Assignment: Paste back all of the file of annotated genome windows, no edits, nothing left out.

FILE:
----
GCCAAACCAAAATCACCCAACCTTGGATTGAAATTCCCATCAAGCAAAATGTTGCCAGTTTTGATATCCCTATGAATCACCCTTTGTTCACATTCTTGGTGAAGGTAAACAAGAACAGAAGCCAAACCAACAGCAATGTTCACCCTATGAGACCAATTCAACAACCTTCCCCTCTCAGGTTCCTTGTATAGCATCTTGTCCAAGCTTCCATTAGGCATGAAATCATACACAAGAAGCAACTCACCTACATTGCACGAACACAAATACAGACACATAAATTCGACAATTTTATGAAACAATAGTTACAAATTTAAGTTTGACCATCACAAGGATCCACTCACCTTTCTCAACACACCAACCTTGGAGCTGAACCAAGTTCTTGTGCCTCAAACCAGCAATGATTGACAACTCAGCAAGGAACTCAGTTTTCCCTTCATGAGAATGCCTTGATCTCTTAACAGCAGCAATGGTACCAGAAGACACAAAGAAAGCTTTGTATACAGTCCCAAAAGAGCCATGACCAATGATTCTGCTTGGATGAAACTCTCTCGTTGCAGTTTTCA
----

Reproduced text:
GCCAAACCAAAATCACCCAACCTTGGATTGAAATTCCCATCAAGCAAAATGTTGCCAGTTTTGATATCCCTATGAATCACCCTTTGTTCACATTCTTGGTGAAGGTAAACAAGAACAGAAGCCAAACCAACAGCAATGTTCACCCTATGAGACCAATTCAACAACCTTCCCCTCTCAGGTTCCTTGTATAGCATCTTGTCCAAGCTTCCATTAGGCATGAAATCATACACAAGAAGCAACTCACCTACATTGCACGAACACAAATACAGACACATAAATTCGACAATTTTATGAAACAATAGTTACAAATTTAAGTTTGACCATCACAAGGATCCACTCACCTTTCTCAACACACCAACCTTGGAGCTGAACCAAGTTCTTGTGCCTCAAACCAGCAATGATTGACAACTCAGCAAGGAACTCAGTTTTCCCTTCATGAGAATGCCTTGATCTCTTAACAGCAGCAATGGTACCAGAAGACACAAAGAAAGCTTTGTATACAGTCCCAAAAGAGCCATGACCAATGATTCTGCTTGGATGAAACTCTCTCGTTGCAGTTTTCA